Now I am going…to describe an unbounded three-dimensional space, having a different shape from the space we know. Begin if you please by imagining a closed cave bounded on all sides. In order not to complicate the subject with optical ideas which are not necessary, I will suppose that this cave is pitch dark. I will also suppose that you can swim about in the air regardless of gravity. I will suppose that you have learned this cave thoroughly; that you know it is pretty cool, but warmer in some places, you know just where, than others, and that the different parts have different odors by which they are known. I will suppose that these odors are those of neroli, portugal, limette, lemon, bergamot, and lemongrass, – all of them generically alike. I will further suppose that you feel floating in this cave two great balloons entirely separated from the walls and from each other, yet perfectly stationary. With the feeling of each of them and with its precise locality I suppose you to be familiarly acquainted. I will further suppose that you formerly inhabited a cave exactly like this one, except it was rather warm, that the distribution of temperature was entirely different, and that [the] odors in different localities in it with which you are equally familiar, were those of frankincense, benzoin, camphor, sandal-wood, cinnamon, and coffee, thus contrasting strongly with those of the other cave. I will further suppose the texture-feeling of the walls and of the two balloons to be widely different in the two caves. Now, let us suppose that you, being as familiar with both caves as with your pocket, learn that works are in progress to open them into one another. At length, you are informed that the wall of one of the balloons has been reduced to a mere film which you can feel with your hand but through which you can pass. You being all this time in the cool cave swim up to that balloon and try it. You pass through it readily; only in doing so you feel a strange twist, such as you have never felt, and you find by feeling with your hand that you are just passing out through one of the corresponding balloons of the warm cave. You recognize the warmth of that cave[,] its perfume, and the texture of the walls. After you have passed backward and forward often enough to become familiar with the fact that the passage may be made through every part of the surface of the balloon, you are told that the other balloon is now in the same state. You try it and find it to be so, passing round and round in every way. Finally, you are told that the outer walls have been removed. You swim to where they were. You feel the queer twist and you find yourself in the other cave. You ascertain by trial that it is so with every part of the walls, the floor, and the roof. They do not exist any longer. There is no outer boundary at all (※2).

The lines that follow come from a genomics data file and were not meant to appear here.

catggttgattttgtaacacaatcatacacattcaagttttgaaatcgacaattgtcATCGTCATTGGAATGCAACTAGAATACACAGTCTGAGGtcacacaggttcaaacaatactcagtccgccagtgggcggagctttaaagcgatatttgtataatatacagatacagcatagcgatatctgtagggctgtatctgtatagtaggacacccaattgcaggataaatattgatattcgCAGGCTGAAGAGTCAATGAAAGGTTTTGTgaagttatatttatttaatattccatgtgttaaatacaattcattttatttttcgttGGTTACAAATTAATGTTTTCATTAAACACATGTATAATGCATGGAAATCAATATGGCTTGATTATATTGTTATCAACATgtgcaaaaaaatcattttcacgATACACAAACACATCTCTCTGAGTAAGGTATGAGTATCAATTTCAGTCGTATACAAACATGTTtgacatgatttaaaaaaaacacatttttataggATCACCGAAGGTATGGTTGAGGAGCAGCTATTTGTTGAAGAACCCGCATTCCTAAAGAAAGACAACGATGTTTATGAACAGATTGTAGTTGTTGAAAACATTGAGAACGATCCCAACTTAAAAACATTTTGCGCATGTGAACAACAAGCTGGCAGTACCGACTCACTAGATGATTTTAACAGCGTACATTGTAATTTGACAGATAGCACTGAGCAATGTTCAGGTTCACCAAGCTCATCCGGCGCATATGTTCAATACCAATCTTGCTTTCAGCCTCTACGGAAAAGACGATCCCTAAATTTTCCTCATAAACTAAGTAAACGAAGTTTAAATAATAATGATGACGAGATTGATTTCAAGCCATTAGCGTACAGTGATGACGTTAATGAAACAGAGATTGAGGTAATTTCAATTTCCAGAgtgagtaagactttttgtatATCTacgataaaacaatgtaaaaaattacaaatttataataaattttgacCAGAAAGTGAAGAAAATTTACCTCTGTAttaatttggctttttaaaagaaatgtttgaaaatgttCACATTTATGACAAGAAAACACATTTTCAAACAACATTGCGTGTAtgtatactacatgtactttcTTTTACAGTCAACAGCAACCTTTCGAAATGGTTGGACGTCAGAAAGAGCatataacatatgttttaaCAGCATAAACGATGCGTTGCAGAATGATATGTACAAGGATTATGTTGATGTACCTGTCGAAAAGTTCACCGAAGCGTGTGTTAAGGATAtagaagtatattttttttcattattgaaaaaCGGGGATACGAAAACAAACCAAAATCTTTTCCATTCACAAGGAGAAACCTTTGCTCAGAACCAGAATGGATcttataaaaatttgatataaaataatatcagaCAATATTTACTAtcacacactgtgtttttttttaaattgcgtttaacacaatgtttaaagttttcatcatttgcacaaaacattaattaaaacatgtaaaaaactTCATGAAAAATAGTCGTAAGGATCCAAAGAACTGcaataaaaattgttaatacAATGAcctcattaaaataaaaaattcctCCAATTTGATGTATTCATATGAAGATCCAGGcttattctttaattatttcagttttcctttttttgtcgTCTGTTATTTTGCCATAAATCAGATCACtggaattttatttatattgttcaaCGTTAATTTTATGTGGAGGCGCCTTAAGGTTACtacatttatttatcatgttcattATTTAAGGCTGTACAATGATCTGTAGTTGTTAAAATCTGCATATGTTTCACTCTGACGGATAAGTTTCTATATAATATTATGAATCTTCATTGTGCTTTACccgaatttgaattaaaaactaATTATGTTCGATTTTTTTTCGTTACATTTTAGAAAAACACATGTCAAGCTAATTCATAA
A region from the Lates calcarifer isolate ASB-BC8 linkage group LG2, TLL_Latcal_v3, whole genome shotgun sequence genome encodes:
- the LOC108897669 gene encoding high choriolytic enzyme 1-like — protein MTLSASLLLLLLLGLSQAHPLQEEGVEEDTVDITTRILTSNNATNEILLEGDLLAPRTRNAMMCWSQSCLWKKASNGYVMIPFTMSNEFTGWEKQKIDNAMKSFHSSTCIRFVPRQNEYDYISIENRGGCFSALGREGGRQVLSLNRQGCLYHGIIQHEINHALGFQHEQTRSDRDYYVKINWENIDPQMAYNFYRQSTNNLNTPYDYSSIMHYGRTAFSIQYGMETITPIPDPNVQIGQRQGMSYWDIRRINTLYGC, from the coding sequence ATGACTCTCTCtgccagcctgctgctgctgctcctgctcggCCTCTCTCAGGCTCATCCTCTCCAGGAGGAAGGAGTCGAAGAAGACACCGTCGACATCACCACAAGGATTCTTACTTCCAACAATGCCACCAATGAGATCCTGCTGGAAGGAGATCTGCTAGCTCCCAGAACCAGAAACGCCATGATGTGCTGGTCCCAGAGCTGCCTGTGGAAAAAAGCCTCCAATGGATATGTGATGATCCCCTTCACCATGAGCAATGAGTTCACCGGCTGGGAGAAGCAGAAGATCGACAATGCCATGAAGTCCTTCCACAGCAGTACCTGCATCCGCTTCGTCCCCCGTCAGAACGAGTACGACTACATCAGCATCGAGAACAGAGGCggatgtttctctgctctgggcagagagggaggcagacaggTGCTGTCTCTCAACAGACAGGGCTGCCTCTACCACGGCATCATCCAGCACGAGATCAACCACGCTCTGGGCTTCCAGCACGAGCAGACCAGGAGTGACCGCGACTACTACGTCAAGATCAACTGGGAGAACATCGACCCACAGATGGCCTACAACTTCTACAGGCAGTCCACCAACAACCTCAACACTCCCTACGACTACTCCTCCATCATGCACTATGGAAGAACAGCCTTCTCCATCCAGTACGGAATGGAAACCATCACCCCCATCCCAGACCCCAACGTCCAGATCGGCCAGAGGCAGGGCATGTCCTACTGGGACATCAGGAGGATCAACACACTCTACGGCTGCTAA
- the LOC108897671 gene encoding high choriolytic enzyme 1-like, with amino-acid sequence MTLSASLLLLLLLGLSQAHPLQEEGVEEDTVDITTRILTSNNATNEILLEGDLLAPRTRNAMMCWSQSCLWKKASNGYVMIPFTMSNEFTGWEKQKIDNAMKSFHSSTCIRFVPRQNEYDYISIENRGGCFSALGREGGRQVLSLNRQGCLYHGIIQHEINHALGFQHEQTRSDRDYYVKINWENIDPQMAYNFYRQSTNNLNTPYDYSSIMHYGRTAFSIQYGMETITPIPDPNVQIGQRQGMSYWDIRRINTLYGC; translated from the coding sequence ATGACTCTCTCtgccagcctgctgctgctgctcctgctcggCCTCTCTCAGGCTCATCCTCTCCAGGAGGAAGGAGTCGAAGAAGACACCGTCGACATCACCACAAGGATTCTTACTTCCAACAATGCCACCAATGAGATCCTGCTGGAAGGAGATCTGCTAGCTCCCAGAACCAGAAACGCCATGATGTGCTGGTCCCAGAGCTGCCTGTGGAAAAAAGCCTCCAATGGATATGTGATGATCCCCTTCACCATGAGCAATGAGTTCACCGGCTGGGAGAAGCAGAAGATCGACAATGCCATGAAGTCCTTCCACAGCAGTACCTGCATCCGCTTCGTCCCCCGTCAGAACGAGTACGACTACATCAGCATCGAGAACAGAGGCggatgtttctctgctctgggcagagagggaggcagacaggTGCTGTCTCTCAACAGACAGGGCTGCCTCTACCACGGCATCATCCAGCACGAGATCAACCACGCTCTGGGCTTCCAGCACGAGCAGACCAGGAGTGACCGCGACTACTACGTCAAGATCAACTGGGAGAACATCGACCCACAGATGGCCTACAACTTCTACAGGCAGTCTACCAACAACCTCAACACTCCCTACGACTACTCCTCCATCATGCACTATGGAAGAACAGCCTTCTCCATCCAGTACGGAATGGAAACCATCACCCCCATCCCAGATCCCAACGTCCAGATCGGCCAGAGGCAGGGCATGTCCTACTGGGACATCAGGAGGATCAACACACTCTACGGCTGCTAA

In the Perth experiment described here, the observer dives through a cave, freely floating in the air. During that time, they are enveloped by various scents. Large balloons appear as the observer continues to swim, guided by the scents. The observer realizes that not only can they touch them, but the balloons also have a unique surface that allows the observer to pass through them. When passing through, they feel a “strange twist.” Inside the balloon is the inside of the first cave. There are no walls anymore, and “there is no outer boundary at all.”